Microsoft will need to be bold and make big bets to succeed in this new environment. Writing great software is a tremendous accomplishment and selling software has been a fabulous business. In the mobile-first, cloud-first world, software development is a key skill, but success requires moving to monetization through enterprise subscriptions, hardware gross margins, and advertising revenues. Making that change while also managing the existing software business well requires a boldness and fearlessness that I believe the management team has. Our board must also support and encourage that fearlessness for shareholders to get the best performance from Microsoft. You must drive that.
I had not spent any time really contemplating my post-Microsoft life until my last day with the company. In the six months since leaving, I have become very busy. I see a combination of the Clippers, civic contribution, teaching and study taking a lot of time. I have confidence in our approach of mobile-first, cloud-first, and in our primary innovation emphasis on platforms and productivity and the building of capability in devices and services as core business drivers. I hold more Microsoft shares than anyone other than index funds and love the mix of profits, investments and dividends returned in our stock. I expect to continue holding that position for the foreseeable future.
Given my confidence and the multitude of new commitments I am taking on now, I think it would be impractical for me to continue to serve on the board, and it is best for me to move off. The fall will be hectic between teaching a new class and the start of the NBA season so my departure from the board is effective immediately.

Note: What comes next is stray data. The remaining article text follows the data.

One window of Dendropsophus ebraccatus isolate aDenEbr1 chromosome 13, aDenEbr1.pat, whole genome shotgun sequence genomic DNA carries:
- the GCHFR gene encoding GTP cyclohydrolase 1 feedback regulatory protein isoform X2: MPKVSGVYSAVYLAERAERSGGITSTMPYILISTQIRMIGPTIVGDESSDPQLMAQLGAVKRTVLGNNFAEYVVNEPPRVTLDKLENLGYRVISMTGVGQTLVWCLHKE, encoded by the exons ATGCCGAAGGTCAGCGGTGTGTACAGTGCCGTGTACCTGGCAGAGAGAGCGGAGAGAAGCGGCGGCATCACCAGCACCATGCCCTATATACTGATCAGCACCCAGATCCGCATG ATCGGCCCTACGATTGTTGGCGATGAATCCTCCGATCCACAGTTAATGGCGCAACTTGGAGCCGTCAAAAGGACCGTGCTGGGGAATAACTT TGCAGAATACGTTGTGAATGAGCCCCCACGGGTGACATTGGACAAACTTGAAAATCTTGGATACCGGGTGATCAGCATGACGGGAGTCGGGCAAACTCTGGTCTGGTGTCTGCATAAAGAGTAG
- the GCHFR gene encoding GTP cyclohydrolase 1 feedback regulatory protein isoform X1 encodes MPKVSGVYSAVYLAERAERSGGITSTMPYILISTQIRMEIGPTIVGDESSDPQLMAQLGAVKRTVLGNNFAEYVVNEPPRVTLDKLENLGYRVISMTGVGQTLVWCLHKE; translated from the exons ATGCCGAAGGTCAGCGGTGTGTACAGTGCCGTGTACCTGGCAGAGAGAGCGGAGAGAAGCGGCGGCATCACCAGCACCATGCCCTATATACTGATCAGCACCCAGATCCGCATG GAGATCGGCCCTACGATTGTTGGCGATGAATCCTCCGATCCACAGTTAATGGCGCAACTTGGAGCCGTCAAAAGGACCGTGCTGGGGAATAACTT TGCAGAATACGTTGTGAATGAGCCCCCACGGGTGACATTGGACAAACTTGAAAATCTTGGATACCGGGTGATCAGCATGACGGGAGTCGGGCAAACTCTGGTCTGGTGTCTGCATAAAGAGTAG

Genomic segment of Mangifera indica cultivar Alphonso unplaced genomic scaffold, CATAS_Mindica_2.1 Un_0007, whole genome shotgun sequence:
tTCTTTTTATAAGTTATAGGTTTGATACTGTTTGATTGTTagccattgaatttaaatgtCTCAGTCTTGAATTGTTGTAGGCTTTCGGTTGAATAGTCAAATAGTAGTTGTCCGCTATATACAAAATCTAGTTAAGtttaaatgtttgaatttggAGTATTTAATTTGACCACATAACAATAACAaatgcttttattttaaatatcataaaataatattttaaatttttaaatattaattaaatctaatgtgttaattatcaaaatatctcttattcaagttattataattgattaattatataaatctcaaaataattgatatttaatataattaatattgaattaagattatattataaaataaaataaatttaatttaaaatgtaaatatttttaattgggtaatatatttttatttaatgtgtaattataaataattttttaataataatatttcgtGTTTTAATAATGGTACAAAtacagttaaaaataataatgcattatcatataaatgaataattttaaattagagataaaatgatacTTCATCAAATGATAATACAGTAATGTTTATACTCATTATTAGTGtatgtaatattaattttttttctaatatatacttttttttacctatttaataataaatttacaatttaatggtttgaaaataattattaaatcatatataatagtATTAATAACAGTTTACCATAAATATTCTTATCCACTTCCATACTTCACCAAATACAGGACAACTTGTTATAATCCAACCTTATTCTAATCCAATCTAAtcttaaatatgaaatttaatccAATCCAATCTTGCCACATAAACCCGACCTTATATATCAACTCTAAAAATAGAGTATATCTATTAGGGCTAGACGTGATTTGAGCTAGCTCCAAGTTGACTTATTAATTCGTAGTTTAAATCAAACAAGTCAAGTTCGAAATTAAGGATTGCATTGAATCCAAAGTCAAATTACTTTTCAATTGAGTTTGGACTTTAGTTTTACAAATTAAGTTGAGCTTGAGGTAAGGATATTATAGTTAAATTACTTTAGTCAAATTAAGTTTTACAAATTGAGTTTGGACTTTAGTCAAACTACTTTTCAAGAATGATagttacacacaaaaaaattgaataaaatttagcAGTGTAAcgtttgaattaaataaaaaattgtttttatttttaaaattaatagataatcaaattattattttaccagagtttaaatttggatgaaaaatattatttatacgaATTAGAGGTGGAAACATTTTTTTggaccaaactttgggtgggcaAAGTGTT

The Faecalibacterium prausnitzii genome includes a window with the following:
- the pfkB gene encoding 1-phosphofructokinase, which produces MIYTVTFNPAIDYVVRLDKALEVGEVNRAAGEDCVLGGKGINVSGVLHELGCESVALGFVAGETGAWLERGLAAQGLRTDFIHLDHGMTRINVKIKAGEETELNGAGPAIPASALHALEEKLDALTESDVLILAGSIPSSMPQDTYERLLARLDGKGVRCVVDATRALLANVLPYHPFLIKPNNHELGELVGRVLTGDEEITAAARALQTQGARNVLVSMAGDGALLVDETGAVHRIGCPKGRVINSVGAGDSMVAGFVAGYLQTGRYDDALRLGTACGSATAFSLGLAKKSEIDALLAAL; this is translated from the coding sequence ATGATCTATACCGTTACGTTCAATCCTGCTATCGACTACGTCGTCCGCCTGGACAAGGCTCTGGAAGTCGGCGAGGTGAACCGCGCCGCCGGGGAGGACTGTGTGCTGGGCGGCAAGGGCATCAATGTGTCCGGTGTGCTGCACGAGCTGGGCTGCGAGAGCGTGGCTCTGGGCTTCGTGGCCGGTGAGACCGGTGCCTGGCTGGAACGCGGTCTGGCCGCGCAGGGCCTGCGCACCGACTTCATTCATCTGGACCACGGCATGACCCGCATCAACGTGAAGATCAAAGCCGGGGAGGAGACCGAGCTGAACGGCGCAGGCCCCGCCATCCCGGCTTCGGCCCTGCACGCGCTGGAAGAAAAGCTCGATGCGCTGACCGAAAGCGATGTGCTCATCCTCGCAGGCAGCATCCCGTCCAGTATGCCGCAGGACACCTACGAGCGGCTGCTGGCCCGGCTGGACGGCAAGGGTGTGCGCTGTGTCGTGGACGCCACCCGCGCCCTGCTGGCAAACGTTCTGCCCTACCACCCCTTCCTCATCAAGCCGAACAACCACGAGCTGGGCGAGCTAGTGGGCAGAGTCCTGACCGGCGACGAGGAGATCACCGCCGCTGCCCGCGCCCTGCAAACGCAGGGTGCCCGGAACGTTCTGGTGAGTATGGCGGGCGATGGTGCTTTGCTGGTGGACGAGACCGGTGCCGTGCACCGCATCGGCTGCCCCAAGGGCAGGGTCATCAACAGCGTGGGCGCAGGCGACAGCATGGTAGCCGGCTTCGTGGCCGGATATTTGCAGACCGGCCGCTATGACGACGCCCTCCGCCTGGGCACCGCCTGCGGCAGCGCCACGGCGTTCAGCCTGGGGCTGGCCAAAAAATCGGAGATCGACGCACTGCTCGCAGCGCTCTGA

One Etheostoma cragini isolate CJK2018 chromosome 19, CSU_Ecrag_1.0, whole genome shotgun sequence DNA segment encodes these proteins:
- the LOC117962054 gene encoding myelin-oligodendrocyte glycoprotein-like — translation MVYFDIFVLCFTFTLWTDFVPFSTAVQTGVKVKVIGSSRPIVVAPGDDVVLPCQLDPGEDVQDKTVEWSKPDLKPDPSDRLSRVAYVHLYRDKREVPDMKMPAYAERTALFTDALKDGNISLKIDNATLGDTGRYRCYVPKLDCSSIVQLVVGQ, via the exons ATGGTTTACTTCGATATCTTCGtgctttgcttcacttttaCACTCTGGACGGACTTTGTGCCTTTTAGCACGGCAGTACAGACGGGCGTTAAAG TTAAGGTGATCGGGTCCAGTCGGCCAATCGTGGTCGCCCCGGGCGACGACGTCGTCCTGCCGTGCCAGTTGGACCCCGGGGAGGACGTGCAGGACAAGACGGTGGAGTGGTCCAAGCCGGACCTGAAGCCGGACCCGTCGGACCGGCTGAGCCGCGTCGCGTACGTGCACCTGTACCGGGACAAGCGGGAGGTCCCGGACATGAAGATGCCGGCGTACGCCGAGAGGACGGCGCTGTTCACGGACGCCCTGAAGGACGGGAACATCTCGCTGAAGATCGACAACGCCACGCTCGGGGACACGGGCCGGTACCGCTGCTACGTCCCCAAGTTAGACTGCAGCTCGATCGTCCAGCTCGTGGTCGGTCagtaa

I bleed Microsoft — have for 34 years and I always will. I continue to love discussing the company’s future. I love trying new products and sending feedback. I love reading about what is going on at the company. Count on me to keep ideas and inputs flowing. The company will move to higher heights. I will be proud, and I will benefit through my share ownership. I promise to support and encourage boldness by management in my role as a shareholder in any way I can.
All the best,
Satya Nadella response to Steve Ballmer
First, thank you for all of your support during my transition this year and for the past 34 years. It’s been a great privilege to have worked with you and learned from you. Under your leadership, we created an incredible foundation that we continue to build on — and Microsoft will thrive in the mobile-first, cloud-first world.
While your insights and leadership will be greatly missed as part of the board, I understand and support your decision.
As you embark on your new journey, I am sure that you will bring the same boldness, passion and impact to your new endeavors that you brought to Microsoft, and we wish you incredible success. I also look forward to partnering with you as a shareholder.
On behalf of all of Microsoft and the Board of Directors, thank you.